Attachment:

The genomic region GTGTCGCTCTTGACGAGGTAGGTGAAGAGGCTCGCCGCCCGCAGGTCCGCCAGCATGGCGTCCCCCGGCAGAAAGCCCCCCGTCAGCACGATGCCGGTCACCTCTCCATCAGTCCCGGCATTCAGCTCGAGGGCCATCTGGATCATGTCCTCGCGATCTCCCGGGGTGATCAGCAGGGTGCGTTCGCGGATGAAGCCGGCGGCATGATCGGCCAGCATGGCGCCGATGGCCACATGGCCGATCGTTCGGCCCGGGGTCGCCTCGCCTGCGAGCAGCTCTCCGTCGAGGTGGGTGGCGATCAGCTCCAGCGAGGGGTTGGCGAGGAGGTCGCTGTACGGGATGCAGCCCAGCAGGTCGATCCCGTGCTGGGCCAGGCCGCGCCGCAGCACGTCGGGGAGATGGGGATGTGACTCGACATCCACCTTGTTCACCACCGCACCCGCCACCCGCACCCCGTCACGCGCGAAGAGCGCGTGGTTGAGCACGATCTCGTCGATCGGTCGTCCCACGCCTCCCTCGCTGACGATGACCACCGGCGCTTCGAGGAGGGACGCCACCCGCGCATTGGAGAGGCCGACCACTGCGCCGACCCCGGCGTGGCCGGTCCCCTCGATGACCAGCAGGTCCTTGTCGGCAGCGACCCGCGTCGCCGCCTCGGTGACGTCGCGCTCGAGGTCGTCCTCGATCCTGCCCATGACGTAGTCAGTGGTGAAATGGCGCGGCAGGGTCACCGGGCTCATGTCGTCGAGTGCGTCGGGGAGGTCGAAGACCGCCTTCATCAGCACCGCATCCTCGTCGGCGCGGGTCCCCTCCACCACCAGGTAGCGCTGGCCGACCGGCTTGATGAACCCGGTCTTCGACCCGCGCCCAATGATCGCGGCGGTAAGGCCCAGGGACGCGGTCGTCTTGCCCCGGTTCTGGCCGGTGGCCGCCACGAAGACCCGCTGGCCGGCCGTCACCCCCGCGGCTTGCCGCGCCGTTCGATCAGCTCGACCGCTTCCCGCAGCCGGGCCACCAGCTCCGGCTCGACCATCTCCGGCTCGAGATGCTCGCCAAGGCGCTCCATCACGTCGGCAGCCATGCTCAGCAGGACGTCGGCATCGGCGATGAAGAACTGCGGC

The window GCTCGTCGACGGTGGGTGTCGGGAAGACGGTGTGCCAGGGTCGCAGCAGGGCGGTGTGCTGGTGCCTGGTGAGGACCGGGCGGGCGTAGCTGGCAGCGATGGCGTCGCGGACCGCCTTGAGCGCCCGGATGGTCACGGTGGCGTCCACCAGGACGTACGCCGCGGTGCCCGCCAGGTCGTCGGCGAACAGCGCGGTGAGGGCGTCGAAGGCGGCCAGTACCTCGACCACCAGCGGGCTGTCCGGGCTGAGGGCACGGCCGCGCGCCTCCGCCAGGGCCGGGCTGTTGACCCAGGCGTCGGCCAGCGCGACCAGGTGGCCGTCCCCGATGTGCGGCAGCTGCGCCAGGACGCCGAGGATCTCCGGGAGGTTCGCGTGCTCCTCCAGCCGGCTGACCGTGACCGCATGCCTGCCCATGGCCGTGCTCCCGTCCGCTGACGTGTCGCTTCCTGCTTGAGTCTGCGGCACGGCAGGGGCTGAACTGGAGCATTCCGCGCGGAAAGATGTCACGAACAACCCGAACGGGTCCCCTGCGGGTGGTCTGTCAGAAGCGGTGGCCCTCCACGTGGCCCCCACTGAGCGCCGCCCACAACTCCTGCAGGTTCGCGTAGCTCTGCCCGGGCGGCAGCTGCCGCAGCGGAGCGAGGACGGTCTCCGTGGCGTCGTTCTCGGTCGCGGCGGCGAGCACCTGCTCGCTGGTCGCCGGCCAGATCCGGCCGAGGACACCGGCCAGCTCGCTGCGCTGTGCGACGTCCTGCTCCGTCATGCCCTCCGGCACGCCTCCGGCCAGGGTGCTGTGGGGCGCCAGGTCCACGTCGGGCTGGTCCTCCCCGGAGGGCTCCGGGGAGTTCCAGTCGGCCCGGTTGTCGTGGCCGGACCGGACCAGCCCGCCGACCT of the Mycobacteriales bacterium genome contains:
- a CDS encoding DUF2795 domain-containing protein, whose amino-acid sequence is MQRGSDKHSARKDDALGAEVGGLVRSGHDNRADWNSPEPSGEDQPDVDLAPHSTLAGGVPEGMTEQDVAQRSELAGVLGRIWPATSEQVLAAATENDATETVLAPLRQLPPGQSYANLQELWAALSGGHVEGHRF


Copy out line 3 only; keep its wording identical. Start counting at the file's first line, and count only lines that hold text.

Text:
- a CDS encoding DUF2795 domain-containing protein, whose amino-acid sequence is MQRGSDKHSARKDDALGAEVGGLVRSGHDNRADWNSPEPSGEDQPDVDLAPHSTLAGGVPEGMTEQDVAQRSELAGVLGRIWPATSEQVLAAATENDATETVLAPLRQLPPGQSYANLQELWAALSGGHVEGHRF